This month we are switching focus to the head, and specifically a condition which causes a person to feel dizzy. We welcome you to the world of Benign Paroxysmal Positional Vertigo (BPPV). In simple terms, a non-serious sudden attack of dizziness brought on by a change in head position.
What is vertigo?
Vertigo is a type of dizziness where a person experiences the sensation of whirling, spinning or swaying. A person will usually feel that they, or objects around them are moving when they are not. There are several causes of vertigo, with the most common cause being BPPV. Other common causes include Ménière’s disease (vertigo with hearing loss and ringing in the ears) and labyrinthitis (inflammation of the inner ear).
The ear is made up of an outer, middle and inner section. The outer ear is the ear that we see on the head and the opening that leads into the head itself. This connects to the middle ear — a small area inside the head which houses the ear bones, connects to the inner mouth and also the inner ear. The inner ear is the section which houses our hearing and balance organs — the cochlea and the vestibular system. It is this most inner section which is involved with Benign Paroxysmal Positional Vertigo induced dizziness.
What causes BPPV?
The structure of the inner ear is quite complicated. It is a maze of hollow chambers and canals all connected together and filled with fluid. There are three semi-circular canals which are expertly positioned to detect movement in the 3 planes that our head can move (nodding up and down, tilting left and right, and looking left and right). Inside the chambers live tiny crystals which, when movement of the head occurs, move and send important information to the brain about what type of movement is occurring. Sometimes these crystals become detached from the chamber and move into the canals where they can play havoc.
Basically, the crystals move through the fluid which stimulates nerve endings in the canal. The nerves then send a message to the brain which the brain perceives as movement, even though the head isn’t actually moving. Because this information doesn’t match with what the eyes are seeing and the ears are detecting, we experience vertigo. It is one big mismatch of information which is tricking the brain. And the effect is quite unpleasant!
An attack of BPPV can be brought on by a quick change in head position, when rolling over in bed, sitting up from lying down, or when looking up to the sky. A recent head injury or degeneration of the inner ear system can precede episodes of vertigo and dizziness.
Signs and symptoms
The main symptoms as discussed include a sensation of spinning or swaying. People may also experience feelings of light-headedness, imbalance and nausea. Attacks will usually only last a period of a few minutes and may come and go. It is not unusual for a person to have a period of symptoms followed by a period of no symptoms for months at a time. If symptoms persist for longer than a few minutes at a time, then it is likely the vertigo is from a different cause.
Some conditions that cause vertigo can also give symptoms of headache, hearing loss, numbness, pins and needles, difficulty speaking, and difficulty coordinating movements. Episodes of vertigo may also be much longer or constant. If you experience any of these symptoms they should be reported immediately as they could be signs of more serious issues, which will need to be investigated.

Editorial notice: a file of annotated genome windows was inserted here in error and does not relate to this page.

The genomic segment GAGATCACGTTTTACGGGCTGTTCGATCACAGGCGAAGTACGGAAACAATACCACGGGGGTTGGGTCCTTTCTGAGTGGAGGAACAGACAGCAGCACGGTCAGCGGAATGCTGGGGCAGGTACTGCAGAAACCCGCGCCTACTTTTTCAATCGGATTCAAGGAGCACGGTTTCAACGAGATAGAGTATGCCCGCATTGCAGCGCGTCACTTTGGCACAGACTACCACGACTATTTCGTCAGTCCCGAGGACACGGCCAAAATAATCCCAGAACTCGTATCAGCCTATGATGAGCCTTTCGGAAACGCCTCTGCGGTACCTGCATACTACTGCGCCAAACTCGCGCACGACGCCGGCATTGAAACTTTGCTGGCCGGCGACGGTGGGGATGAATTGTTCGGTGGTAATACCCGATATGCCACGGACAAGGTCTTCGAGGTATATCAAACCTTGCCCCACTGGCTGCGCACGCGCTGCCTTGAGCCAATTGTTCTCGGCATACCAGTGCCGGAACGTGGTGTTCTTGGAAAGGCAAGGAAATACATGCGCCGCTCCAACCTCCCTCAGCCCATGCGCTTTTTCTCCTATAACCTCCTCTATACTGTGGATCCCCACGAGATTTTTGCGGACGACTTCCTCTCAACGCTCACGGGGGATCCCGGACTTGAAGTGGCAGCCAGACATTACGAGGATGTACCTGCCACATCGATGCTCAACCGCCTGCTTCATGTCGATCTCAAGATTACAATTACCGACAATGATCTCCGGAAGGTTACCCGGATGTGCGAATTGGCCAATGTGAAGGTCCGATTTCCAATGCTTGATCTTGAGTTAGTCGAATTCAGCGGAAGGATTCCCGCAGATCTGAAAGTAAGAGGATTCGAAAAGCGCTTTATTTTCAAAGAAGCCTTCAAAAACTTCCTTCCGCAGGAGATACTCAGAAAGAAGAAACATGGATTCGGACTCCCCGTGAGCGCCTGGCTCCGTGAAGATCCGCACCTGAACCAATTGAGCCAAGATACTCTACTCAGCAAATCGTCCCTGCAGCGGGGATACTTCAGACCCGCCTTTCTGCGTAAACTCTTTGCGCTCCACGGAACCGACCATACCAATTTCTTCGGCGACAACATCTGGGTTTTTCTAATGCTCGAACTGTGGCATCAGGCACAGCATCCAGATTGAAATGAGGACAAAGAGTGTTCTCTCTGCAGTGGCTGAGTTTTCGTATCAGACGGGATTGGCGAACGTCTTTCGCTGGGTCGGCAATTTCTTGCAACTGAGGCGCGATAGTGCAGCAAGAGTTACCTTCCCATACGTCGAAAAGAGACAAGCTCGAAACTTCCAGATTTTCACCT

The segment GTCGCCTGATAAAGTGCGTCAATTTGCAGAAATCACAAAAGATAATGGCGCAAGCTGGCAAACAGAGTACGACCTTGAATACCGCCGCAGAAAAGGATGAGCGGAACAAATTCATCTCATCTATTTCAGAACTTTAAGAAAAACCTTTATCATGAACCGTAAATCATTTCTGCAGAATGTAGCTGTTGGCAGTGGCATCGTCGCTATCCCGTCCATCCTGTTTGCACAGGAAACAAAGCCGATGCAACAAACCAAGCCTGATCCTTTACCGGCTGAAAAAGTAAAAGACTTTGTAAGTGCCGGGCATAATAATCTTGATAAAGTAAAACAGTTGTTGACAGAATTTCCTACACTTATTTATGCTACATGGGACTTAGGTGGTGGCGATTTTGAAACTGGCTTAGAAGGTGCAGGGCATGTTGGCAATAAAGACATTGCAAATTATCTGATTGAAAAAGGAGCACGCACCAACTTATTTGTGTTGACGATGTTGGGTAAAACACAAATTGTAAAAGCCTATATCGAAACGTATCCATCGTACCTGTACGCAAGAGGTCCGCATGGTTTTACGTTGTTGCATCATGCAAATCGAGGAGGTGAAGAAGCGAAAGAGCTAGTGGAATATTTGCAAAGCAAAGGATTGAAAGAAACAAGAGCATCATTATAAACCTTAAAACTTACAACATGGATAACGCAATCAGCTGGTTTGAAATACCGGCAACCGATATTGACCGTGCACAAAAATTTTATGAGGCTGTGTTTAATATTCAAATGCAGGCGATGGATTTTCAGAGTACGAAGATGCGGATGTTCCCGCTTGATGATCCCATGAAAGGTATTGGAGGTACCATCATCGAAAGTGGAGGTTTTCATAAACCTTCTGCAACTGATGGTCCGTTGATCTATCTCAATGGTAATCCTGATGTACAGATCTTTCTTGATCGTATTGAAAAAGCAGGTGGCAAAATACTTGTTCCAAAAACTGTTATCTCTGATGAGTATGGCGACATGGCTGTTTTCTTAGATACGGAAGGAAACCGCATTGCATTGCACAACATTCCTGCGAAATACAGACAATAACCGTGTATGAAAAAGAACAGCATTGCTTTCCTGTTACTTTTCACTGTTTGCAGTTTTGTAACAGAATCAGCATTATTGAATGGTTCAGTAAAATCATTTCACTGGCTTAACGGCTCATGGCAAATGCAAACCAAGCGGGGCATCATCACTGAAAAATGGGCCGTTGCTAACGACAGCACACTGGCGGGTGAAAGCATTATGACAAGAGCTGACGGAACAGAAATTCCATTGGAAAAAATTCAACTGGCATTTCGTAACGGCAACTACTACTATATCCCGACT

Can it be treated?
BPPV is very treatable. Many people with dizziness end up seeing their GP first, but it is common for a GP to refer these cases to us here at [insert clinic name] for ongoing management. After a thorough session of questioning and assessment, if we are happy with our diagnosis of BPPV, then we can get to work right away.
BPPV can affect any of the semi-circular canals mentioned above. For treatment, we need to first bring on the symptoms. It sounds sadistic, but it is necessary to ensure we resolve the symptoms for you. Treatment for BPPV consists of a series of head and body movements where you start seated, move into a lying down position and end sitting upright again. This series of movements is known as the Epley Manoeuvre and is used to treat the most common form of BPPV. If the source of the problem is coming from a different canal, then the treatment will be slightly different.
We then send you away with some general do’s and don’ts. You may have to keep your head relatively still for the rest of the day (sorry, heavy exercise is not recommended at this stage) and to sleep propped up for the first night after treatment. We will then organise for you to come back in within a few days to reassess and if necessary continue with another treatment.
Interestingly, we often get patients come in who think they have vertigo, but in fact, it’s other structural issues contributing to their dizziness (which we diagnose and treat). That’s why it’s so important that we have a thorough consultation, to ensure we develop the right treatment plan for you. If you think you are experiencing vertigo, please come in and speak to us. Osteopaths are highly trained medical practitioners who can help treat more than you think, find out more here. Call us today on 02 4655 5588 to book your consultation with one of our Osteopaths, or click here to book online now.
- Vestibular Disorders Association. 2020. Benign Paroxysmal Positional Vertigo (BPPV). [Online]. Available from: https://vestibular.org/understanding-vestibular-disorders/types-vestibular-disorders/benign-paroxysmal-positional-vertigo. [Accessed 28 Feb 2020]
- Healthline. 2018. Benign Positional Vertigo (BPV). [Online]. Available from: https://www.healthline.com/health/benign-positional-vertigo. [Accessed 28 Feb 2020]
- HANDI project team. 2013. The Epley Manoeuvre. Australian Family Physician. 42 (1). 36-37. Available from: https://www.racgp.org.au/afp/2013/januaryfebruary/the-epley-manoeuvre/